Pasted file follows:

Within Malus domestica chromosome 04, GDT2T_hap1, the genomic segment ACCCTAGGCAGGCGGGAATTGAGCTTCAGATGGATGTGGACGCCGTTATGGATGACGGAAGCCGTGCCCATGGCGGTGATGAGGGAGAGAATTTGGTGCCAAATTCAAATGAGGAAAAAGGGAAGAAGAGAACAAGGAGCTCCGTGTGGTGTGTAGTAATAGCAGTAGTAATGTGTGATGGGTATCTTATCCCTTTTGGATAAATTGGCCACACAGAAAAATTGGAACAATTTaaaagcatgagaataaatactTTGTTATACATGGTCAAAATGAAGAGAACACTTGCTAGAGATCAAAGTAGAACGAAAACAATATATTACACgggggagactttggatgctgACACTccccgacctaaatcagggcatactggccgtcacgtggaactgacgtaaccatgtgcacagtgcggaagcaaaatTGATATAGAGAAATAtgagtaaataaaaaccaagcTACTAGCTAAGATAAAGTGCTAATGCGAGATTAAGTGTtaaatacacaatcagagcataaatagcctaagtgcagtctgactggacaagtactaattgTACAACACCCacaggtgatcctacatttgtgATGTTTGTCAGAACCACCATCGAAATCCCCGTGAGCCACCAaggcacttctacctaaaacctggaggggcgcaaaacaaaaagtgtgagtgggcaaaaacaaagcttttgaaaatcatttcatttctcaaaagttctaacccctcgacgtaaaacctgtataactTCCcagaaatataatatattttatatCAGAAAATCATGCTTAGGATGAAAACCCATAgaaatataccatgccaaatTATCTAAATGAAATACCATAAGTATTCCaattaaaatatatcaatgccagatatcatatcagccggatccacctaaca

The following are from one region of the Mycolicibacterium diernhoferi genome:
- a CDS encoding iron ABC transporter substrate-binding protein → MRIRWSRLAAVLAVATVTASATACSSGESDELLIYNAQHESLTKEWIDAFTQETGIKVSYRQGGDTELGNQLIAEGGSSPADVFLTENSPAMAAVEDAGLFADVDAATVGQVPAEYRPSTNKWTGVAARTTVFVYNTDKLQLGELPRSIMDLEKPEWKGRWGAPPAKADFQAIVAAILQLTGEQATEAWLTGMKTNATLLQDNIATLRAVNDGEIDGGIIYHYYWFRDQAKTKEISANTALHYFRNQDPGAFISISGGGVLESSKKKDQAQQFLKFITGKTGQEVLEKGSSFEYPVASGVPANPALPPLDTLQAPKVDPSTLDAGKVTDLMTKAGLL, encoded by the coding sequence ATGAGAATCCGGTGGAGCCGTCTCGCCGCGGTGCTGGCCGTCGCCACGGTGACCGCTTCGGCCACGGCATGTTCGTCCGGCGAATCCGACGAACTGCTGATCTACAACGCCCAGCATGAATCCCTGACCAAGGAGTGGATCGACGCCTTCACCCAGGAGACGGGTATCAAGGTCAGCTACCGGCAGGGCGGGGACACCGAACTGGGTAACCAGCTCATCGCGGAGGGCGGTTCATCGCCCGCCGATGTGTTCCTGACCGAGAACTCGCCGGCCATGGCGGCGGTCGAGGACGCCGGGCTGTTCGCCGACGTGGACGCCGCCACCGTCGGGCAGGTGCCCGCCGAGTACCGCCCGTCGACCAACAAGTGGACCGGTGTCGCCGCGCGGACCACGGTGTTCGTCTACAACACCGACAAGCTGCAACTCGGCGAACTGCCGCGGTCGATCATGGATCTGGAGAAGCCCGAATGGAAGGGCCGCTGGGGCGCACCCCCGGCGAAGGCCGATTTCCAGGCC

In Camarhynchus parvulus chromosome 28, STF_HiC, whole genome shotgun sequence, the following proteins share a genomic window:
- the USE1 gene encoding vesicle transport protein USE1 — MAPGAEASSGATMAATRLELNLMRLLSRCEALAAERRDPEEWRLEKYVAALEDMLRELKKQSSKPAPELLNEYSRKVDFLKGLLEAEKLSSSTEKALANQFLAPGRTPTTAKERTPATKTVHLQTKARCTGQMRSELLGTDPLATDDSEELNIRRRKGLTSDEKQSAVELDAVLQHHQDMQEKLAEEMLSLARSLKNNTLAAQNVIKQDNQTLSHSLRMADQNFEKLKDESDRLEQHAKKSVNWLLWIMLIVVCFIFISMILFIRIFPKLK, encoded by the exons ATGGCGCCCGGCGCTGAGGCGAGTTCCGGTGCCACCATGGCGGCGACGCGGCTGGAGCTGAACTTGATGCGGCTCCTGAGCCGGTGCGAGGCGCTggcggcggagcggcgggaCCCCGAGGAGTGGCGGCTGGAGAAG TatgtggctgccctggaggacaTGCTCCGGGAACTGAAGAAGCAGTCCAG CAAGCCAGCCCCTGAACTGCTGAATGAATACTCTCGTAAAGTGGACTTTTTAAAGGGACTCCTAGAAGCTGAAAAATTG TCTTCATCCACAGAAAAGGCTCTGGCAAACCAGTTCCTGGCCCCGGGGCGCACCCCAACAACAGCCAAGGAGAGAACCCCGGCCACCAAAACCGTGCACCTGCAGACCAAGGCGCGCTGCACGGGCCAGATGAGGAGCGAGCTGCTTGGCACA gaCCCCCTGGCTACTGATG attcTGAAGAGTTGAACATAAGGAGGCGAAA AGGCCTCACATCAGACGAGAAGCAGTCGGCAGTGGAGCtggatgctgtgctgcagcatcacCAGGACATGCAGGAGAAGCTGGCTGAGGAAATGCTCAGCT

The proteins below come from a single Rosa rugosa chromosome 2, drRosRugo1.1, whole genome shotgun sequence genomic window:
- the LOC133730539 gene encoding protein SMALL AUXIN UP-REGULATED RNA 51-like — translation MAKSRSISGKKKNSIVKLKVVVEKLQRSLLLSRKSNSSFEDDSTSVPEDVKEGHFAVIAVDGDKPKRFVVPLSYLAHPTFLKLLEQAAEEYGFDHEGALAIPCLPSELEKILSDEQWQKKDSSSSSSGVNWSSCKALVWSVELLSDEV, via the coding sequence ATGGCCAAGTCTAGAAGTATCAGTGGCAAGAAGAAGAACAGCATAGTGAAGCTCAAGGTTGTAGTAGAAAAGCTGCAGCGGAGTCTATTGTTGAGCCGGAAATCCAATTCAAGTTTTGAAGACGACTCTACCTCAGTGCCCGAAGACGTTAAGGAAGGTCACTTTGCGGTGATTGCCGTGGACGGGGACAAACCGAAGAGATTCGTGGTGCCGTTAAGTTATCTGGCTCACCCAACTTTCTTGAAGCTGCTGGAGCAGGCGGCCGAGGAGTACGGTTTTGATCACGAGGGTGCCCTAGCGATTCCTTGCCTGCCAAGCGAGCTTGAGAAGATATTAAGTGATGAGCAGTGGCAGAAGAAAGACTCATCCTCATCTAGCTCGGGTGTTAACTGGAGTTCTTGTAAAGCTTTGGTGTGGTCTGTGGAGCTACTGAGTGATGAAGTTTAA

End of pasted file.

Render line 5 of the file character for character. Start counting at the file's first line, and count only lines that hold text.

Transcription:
- the USE1 gene encoding vesicle transport protein USE1 — MAPGAEASSGATMAATRLELNLMRLLSRCEALAAERRDPEEWRLEKYVAALEDMLRELKKQSSKPAPELLNEYSRKVDFLKGLLEAEKLSSSTEKALANQFLAPGRTPTTAKERTPATKTVHLQTKARCTGQMRSELLGTDPLATDDSEELNIRRRKGLTSDEKQSAVELDAVLQHHQDMQEKLAEEMLSLARSLKNNTLAAQNVIKQDNQTLSHSLRMADQNFEKLKDESDRLEQHAKKSVNWLLWIMLIVVCFIFISMILFIRIFPKLK, encoded by the exons ATGGCGCCCGGCGCTGAGGCGAGTTCCGGTGCCACCATGGCGGCGACGCGGCTGGAGCTGAACTTGATGCGGCTCCTGAGCCGGTGCGAGGCGCTggcggcggagcggcgggaCCCCGAGGAGTGGCGGCTGGAGAAG TatgtggctgccctggaggacaTGCTCCGGGAACTGAAGAAGCAGTCCAG CAAGCCAGCCCCTGAACTGCTGAATGAATACTCTCGTAAAGTGGACTTTTTAAAGGGACTCCTAGAAGCTGAAAAATTG TCTTCATCCACAGAAAAGGCTCTGGCAAACCAGTTCCTGGCCCCGGGGCGCACCCCAACAACAGCCAAGGAGAGAACCCCGGCCACCAAAACCGTGCACCTGCAGACCAAGGCGCGCTGCACGGGCCAGATGAGGAGCGAGCTGCTTGGCACA gaCCCCCTGGCTACTGATG attcTGAAGAGTTGAACATAAGGAGGCGAAA AGGCCTCACATCAGACGAGAAGCAGTCGGCAGTGGAGCtggatgctgtgctgcagcatcacCAGGACATGCAGGAGAAGCTGGCTGAGGAAATGCTCAGCT